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    Turn Off the TV to Set Baby's Sleep Schedule?

    TV Viewing Linked to Irregular Bedtimes, Naptimes for Infants and Toddlers

    TV Study continued...

    About a third of the kids had varied naptimes. A little more than a quarter had irregular bedtimes.

    The researchers weighed other factors including mother's health, education level, and social support. They concluded that "TV viewing among infants and toddlers is associated with irregular sleep schedules" for kids' bedtimes and naptimes.

    Many theories exist as to how television viewing might affect sleep. It may be that the bright lights of the television before sleep affects the sleep-wake cycle, they write. They add that children may watch programs that are developmentally inappropriate for their age, some of which have been shown to have a negative impact on their behavior, and this may also inhibit the relaxation necessary of sleep induction. But this has not been demonstrated.

    The study didn't cover kids' sleep quality, sleep quantity, or sleep problems.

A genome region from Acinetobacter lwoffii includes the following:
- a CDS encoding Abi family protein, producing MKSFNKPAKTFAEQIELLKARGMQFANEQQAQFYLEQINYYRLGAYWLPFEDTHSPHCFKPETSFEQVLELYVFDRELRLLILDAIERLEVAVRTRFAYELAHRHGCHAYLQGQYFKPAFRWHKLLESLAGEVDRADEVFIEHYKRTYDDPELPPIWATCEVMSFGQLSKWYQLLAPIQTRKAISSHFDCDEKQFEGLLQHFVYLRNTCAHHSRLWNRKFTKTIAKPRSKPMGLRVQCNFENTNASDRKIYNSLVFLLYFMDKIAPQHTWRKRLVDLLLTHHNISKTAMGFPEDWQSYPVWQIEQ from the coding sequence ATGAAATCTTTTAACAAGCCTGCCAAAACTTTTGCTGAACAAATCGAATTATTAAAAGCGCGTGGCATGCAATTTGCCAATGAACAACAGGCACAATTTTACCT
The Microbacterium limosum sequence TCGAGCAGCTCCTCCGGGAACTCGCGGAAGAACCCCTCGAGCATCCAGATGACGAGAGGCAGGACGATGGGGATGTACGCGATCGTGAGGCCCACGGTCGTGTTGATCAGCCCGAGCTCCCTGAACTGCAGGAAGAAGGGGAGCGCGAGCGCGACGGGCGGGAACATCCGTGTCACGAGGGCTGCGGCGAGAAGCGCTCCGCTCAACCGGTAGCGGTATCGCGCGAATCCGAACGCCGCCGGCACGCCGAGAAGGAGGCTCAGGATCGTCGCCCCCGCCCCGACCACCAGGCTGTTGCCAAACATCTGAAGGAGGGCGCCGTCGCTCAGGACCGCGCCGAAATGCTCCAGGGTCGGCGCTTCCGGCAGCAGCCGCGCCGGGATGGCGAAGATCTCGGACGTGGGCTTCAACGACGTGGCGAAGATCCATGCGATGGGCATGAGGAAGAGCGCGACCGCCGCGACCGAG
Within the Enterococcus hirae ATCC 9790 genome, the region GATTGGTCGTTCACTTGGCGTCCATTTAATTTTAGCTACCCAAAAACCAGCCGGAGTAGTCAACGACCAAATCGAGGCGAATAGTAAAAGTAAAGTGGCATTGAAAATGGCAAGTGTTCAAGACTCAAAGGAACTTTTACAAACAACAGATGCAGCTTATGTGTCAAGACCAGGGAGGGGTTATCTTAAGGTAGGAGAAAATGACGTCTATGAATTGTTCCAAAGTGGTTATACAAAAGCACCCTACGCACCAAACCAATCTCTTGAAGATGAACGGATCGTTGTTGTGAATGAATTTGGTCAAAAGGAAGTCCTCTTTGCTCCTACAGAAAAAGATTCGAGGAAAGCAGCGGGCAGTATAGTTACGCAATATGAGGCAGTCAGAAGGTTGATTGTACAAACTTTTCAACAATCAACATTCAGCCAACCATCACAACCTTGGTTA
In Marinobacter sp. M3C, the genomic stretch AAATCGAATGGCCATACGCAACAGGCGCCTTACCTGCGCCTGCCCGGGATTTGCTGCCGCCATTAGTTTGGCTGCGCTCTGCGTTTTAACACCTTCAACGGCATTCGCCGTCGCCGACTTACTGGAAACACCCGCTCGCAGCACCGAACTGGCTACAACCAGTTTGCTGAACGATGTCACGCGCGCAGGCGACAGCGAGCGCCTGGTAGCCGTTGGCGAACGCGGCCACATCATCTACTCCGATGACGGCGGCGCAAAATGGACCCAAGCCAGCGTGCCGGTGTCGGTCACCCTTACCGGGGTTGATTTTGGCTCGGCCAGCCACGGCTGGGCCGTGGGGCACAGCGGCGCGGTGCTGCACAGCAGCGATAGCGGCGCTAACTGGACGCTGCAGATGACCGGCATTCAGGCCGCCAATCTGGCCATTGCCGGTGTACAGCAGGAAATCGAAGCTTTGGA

Tube Time

    How much TV were the kids watching? That depended on their age.

    The older they were, the more time they spent in front of a TV screen. Daily viewing averages for each age group were:

    • Less than 1 year: 0.9 hours
    • 1 to 2 years: 1.6 hours
    • 2 to 3 years: 2.3 hours

    The researchers show that the number of hours of television watching per day was associated with both varied naptimes and varied bedtimes.

    These findings are potentially important, they write, because a routine sleep schedule is a critical component of ensuring good sleep.

    Other Trends

    The researchers also noted a few other patterns.

    Irregular naptimes were more common among the kids of unmarried parents and those noting a lack of social support.

    The kids of parents with at least a high school education were more likely to have regular bedtimes.

    Meal schedules also mattered. Kids with varied meal times were more likely to have irregular bedtimes and naptimes.

    That's "interesting," write the researchers. But it doesn't change their results or support for little to no TV time before a child's second birthday.

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